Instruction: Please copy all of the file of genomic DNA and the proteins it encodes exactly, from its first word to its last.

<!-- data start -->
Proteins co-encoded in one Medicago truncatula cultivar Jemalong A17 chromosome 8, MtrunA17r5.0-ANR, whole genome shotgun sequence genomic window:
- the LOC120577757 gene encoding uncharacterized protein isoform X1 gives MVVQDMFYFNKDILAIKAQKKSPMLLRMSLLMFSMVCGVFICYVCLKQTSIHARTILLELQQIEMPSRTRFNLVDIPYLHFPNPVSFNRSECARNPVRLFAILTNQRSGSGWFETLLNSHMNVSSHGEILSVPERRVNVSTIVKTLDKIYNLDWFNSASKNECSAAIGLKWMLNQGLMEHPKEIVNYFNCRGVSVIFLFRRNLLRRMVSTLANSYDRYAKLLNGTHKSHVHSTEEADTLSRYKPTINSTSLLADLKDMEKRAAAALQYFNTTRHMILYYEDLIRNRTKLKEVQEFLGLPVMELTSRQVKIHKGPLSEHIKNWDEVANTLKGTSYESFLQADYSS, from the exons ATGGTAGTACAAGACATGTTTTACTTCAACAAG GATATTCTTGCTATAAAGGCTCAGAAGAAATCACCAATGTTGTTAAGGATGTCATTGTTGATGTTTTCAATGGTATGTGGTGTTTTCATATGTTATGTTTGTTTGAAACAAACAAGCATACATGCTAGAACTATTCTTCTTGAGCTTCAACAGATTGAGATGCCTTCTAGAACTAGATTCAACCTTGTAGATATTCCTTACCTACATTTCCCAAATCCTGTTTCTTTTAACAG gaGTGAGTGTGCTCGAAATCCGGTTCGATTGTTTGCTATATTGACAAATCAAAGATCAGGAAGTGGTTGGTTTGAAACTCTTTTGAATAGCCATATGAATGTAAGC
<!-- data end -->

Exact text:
Proteins co-encoded in one Medicago truncatula cultivar Jemalong A17 chromosome 8, MtrunA17r5.0-ANR, whole genome shotgun sequence genomic window:
- the LOC120577757 gene encoding uncharacterized protein isoform X1 gives MVVQDMFYFNKDILAIKAQKKSPMLLRMSLLMFSMVCGVFICYVCLKQTSIHARTILLELQQIEMPSRTRFNLVDIPYLHFPNPVSFNRSECARNPVRLFAILTNQRSGSGWFETLLNSHMNVSSHGEILSVPERRVNVSTIVKTLDKIYNLDWFNSASKNECSAAIGLKWMLNQGLMEHPKEIVNYFNCRGVSVIFLFRRNLLRRMVSTLANSYDRYAKLLNGTHKSHVHSTEEADTLSRYKPTINSTSLLADLKDMEKRAAAALQYFNTTRHMILYYEDLIRNRTKLKEVQEFLGLPVMELTSRQVKIHKGPLSEHIKNWDEVANTLKGTSYESFLQADYSS, from the exons ATGGTAGTACAAGACATGTTTTACTTCAACAAG GATATTCTTGCTATAAAGGCTCAGAAGAAATCACCAATGTTGTTAAGGATGTCATTGTTGATGTTTTCAATGGTATGTGGTGTTTTCATATGTTATGTTTGTTTGAAACAAACAAGCATACATGCTAGAACTATTCTTCTTGAGCTTCAACAGATTGAGATGCCTTCTAGAACTAGATTCAACCTTGTAGATATTCCTTACCTACATTTCCCAAATCCTGTTTCTTTTAACAG gaGTGAGTGTGCTCGAAATCCGGTTCGATTGTTTGCTATATTGACAAATCAAAGATCAGGAAGTGGTTGGTTTGAAACTCTTTTGAATAGCCATATGAATGTAAGC